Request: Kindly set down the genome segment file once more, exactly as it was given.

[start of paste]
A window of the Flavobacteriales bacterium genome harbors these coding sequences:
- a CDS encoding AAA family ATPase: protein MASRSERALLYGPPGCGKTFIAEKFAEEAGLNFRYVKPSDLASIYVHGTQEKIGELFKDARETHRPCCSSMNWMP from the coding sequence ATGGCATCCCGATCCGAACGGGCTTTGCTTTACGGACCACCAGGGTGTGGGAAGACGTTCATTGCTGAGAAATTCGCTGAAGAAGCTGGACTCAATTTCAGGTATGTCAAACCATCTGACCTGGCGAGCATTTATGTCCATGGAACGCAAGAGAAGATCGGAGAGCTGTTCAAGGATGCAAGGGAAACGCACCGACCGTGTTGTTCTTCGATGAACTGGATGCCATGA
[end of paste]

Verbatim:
A window of the Flavobacteriales bacterium genome harbors these coding sequences:
- a CDS encoding AAA family ATPase: protein MASRSERALLYGPPGCGKTFIAEKFAEEAGLNFRYVKPSDLASIYVHGTQEKIGELFKDARETHRPCCSSMNWMP from the coding sequence ATGGCATCCCGATCCGAACGGGCTTTGCTTTACGGACCACCAGGGTGTGGGAAGACGTTCATTGCTGAGAAATTCGCTGAAGAAGCTGGACTCAATTTCAGGTATGTCAAACCATCTGACCTGGCGAGCATTTATGTCCATGGAACGCAAGAGAAGATCGGAGAGCTGTTCAAGGATGCAAGGGAAACGCACCGACCGTGTTGTTCTTCGATGAACTGGATGCCATGA